National park bosses will oppose the application to the Supreme Court. Photo: Dartmoor NPA

National park bosses will oppose the application to the Supreme Court. Photo: Dartmoor NPA

National park bosses in Dartmoor said they will fight a bid to overturn a legal ruling that restored camping rights in the area.

Dartmoor National Park Authority has been notified that an appeal against the judgment has been lodged with the Supreme Court.

In January Sir Julian Flaux, Chancellor of the High Court, upheld Alexander Darwall and his wife Diana’s contention that the legal definition of open-air recreation did not include camping.

The hedge-fund manager, who has owned the Blachford Estate and Stall Moor, north of Ivybridge, since 2013, argued that the Dartmoor Commons Act 1985 did not give the public the right to camp without the landowner’s permission.

The authority brought a case to the Appeal Court, which ruled that the act did permit backpack camping on some of Dartmoor’s commons without the permission of the landowner.

The authority said it was notified on 25 August that an application seeking to appeal the judgment had been lodged with the Supreme Court. The authority had 14 days to respond and the matter was urgently brought before members at their scheduled meeting today.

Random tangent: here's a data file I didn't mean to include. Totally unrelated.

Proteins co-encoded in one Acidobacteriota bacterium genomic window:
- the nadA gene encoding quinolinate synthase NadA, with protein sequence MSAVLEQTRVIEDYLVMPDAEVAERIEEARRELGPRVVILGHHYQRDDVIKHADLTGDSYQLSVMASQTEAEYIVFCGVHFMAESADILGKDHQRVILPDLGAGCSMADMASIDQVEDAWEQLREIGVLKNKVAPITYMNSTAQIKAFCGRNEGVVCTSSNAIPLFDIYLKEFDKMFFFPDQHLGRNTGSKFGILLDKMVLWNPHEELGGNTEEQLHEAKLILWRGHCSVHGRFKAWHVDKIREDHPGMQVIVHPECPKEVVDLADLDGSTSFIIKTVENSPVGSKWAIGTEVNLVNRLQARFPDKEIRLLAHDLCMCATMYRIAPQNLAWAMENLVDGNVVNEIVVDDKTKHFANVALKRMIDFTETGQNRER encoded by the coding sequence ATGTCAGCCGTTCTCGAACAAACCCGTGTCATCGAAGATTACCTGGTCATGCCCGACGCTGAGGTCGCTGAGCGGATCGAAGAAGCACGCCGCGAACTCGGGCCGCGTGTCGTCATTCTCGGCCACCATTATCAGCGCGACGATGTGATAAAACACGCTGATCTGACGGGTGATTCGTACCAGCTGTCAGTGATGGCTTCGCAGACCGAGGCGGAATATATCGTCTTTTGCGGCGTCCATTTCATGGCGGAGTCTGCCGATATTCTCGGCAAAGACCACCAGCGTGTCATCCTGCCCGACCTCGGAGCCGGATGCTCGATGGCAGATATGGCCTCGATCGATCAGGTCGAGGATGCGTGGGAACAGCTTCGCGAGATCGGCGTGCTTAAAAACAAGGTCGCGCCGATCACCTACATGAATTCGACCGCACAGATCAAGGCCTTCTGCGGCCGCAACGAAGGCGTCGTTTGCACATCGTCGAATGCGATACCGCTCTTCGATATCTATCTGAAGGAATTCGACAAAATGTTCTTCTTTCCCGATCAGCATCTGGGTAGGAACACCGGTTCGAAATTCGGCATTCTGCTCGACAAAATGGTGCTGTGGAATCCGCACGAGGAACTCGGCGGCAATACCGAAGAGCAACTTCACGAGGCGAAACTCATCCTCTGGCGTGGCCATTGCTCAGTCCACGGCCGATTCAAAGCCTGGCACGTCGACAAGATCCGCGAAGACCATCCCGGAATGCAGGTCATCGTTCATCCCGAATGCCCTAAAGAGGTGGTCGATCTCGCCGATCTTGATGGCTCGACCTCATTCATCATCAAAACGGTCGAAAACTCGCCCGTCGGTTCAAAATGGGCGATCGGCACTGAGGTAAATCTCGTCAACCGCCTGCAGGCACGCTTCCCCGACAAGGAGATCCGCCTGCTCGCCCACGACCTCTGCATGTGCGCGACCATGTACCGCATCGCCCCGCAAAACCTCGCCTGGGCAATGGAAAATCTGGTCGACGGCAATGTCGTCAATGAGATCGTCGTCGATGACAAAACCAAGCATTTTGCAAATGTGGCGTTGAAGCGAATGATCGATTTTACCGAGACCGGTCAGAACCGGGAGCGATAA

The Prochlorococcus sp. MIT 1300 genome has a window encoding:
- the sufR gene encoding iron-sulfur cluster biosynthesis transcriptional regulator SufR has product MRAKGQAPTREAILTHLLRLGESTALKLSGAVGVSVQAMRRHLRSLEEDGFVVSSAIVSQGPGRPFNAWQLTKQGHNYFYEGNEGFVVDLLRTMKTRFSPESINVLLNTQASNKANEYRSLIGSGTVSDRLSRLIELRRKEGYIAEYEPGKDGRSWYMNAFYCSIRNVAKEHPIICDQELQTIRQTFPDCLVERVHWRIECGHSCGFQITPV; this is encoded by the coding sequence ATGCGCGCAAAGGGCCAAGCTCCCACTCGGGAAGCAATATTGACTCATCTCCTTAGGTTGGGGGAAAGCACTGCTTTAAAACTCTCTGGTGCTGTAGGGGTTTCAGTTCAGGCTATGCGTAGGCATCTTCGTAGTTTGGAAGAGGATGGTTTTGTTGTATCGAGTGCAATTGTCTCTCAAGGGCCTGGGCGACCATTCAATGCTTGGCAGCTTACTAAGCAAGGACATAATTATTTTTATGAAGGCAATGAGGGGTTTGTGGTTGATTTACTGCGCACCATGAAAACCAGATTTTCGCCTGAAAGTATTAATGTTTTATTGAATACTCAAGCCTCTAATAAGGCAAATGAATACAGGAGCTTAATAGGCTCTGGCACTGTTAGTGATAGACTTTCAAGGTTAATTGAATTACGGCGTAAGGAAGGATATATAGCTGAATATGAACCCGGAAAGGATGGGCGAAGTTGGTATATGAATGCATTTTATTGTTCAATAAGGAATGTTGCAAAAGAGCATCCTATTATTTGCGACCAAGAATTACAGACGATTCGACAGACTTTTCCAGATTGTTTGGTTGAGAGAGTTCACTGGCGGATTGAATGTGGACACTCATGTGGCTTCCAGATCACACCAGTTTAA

Members agreed to object to the application and, should the Supreme Court grant permission for a hearing, that the authority is represented to argue its case.

Speaking after the meeting, Dartmoor National Park Authority’s chief executive and national park officer Dr Kevin Bishop said: “We respect the right of Mr and Mrs Darwall to seek permission to appeal to the Supreme Court but are disappointed that the unanimous decision of the Court of Appeal might not be the end of the legal process.

“The authority is clear about its role to protect opportunities for people to enjoy the National Park responsibly and in ways that are respectful of its environment and the people who live and work here.”

The continuing case hinges on the legal meaning of words in the act, specifically whether backpack camping on certain areas of common land counts as a form of open-air recreation and can be done without needing landowner permission first.

The authority said it has sought to defend the public’s right to access the national park for open air recreation ever since the case was brought before the courts, first at the High Court and then the Court of Appeal.

The Supreme Court of the United Kingdom is the final court of appeal in the UK for civil cases, and for criminal cases from England, Wales, and Northern Ireland.

An authority spokesperson said: “Donations of time and money are essential for us to be able to look after the heritage and wildlife of Dartmoor and to make it a place for everyone to enjoy today, tomorrow and for the future.”

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